Over the course of five decades, Schwarz & Schwarz has represented a tremendous number of individuals injured as a result of workplace accidents throughout a wide array of trades and industries. These injuries were often catastrophic and occurred due to the fault of a third party. During the course of representing these clients, partner, Daniel A. Schwarz, Esquire noticed the development of trends in similar injuries within specific industries.
In response to these alarming injury trends, Mr. Schwarz invented the Safety System, a ground breaking program designed to report and track repetitive workplace injuries. The Safety System tracks specific information obtained from the OSHA 300 logs, as well as other relevant worksite information and data, and it categorically sorts and analyzes workplace injuries by industry, injury/exposure type, equipment type and work practices. The information is disseminated to participating groups locally and nationally, affording them access to relevant safety information throughout their respective industries.
Prior to the development of the Safety System, workplace accident information was not uniformly gathered, and therefore groups were unable to effectively analyze the data to identify common trends or practices involving trade workers. Since the invention of the Safety System, various types of unsafe worksite practices and equipment types have been identified, corrected and changed in order to create a safer work environment. Moreover, the Safety System now provides a proactive tool that can be utilized to understand workplace accidents, in addition to reducing future occupational exposures and injuries.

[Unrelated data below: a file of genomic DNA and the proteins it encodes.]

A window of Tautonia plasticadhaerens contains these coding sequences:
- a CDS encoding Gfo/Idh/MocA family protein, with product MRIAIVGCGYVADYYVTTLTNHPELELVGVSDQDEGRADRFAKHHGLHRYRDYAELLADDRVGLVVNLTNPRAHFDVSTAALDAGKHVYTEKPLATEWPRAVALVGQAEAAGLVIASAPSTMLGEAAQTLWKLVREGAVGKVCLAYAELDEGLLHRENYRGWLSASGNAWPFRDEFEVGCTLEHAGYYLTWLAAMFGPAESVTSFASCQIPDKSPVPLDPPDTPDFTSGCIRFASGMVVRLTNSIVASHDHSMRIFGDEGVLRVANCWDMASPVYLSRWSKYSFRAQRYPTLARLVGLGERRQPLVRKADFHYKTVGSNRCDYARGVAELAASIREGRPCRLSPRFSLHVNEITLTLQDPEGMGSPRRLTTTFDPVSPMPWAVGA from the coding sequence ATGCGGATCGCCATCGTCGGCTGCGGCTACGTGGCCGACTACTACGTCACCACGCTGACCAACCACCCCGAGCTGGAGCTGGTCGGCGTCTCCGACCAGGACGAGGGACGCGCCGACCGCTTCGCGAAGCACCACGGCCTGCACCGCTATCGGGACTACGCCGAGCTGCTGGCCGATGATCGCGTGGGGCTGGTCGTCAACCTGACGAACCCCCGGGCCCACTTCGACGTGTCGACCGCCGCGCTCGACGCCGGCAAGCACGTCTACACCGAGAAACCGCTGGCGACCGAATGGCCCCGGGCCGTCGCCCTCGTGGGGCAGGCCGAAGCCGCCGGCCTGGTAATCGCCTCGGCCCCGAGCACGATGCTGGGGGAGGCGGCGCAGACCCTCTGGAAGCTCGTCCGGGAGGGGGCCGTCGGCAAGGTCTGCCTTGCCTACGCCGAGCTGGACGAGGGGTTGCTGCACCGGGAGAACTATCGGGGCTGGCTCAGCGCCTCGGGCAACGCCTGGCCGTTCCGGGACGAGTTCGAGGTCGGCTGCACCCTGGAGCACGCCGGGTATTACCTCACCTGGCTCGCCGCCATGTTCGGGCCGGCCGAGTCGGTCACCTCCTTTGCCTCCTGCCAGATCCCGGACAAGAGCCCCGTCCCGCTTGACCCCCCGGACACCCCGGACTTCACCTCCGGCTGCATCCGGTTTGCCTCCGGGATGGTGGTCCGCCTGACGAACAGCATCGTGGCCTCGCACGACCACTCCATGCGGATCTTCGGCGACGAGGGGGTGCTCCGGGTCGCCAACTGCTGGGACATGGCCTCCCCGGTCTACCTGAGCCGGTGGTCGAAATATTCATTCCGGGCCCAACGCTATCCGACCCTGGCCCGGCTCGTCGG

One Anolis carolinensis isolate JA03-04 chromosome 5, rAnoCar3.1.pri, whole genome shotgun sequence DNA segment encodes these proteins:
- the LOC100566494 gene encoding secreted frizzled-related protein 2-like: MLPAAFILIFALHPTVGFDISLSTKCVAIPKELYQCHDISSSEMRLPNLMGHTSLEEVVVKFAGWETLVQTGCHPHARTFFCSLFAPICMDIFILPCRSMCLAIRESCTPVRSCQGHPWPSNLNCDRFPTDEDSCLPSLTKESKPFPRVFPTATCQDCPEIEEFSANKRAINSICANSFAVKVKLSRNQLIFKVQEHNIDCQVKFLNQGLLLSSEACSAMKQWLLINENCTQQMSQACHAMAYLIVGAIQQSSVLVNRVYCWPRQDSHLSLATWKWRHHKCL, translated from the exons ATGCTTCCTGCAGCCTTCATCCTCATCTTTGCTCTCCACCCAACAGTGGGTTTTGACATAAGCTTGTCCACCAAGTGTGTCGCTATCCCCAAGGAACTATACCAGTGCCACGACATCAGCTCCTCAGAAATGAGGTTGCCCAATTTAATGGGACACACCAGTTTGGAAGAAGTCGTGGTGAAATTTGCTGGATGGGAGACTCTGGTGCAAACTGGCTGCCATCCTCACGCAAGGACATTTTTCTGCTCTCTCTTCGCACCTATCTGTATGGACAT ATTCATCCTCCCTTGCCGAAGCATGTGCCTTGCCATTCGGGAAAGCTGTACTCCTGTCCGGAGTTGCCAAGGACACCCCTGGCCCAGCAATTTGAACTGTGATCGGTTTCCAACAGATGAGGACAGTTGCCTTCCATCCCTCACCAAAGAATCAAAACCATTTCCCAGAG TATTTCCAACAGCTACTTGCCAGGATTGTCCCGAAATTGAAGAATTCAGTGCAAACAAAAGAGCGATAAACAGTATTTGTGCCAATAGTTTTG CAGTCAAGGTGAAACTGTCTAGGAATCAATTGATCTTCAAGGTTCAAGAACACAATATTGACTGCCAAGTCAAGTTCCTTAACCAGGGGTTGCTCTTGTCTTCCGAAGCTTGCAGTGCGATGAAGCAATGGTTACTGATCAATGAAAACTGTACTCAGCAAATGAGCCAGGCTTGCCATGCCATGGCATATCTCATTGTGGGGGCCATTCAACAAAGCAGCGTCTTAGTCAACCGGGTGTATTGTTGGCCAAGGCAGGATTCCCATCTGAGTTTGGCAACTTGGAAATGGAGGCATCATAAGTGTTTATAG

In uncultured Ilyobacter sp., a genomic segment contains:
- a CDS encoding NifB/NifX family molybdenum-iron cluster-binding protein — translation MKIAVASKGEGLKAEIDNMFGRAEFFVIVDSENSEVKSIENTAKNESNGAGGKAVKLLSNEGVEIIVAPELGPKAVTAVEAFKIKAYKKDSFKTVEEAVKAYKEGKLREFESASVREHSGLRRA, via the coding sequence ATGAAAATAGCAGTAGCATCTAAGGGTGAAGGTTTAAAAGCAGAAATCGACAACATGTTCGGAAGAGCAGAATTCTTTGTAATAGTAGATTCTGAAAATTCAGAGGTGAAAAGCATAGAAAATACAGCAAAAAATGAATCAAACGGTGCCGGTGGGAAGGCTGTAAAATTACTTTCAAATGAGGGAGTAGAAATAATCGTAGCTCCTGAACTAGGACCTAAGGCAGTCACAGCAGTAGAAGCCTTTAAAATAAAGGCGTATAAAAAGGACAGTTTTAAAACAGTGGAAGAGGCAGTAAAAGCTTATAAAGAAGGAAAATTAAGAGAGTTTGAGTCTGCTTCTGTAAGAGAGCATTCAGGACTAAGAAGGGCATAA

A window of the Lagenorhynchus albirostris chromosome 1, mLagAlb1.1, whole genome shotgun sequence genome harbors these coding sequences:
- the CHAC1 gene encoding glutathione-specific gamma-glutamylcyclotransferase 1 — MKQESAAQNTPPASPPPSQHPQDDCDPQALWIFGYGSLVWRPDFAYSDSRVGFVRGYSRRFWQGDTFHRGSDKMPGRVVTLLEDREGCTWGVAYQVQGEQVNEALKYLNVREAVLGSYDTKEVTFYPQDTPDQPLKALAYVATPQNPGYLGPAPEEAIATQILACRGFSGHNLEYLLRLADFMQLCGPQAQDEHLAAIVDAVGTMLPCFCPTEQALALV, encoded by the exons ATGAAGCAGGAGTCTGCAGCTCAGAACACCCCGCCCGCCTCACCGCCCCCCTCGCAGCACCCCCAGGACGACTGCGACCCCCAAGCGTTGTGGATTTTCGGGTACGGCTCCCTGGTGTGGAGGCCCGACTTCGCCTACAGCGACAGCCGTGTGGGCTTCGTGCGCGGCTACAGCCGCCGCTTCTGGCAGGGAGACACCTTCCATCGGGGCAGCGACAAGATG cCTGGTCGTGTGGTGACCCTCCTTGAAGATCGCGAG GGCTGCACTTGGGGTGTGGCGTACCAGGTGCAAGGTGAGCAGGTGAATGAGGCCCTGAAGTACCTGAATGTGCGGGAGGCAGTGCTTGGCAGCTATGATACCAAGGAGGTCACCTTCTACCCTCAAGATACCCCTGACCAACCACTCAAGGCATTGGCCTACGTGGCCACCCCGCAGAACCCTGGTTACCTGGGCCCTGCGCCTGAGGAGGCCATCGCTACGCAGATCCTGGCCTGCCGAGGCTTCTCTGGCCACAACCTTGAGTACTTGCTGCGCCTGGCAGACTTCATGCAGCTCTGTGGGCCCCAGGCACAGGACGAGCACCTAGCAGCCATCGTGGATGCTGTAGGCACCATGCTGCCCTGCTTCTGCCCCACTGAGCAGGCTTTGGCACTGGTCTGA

As a result of Schwarz & Schwarz’s unique understanding of workplace accidents and injuries, and the importance of incorporating a tracking and recording system in the workplace, Mr. Daniel Schwarz was sought out to assist OSHA in its modernization and digitization of their 300 logs; a project overseen by Dr. David Michaels, Assistant Secretary of Labor for Occupational Safety and Health. OSHA is seeking to update its current recording system to a modernized record keeping program that would aid the organization, employers, employees, researchers and the public in preventing workplace injuries. Stakeholder Meetings were conducted in May, 2010 by OSHA in Washington, D.C., and Chicago, Illinois. As a result of the meetings, which Mr. Schwarz participated in, the Safety System program is now included as part of the OSHA modernization docket.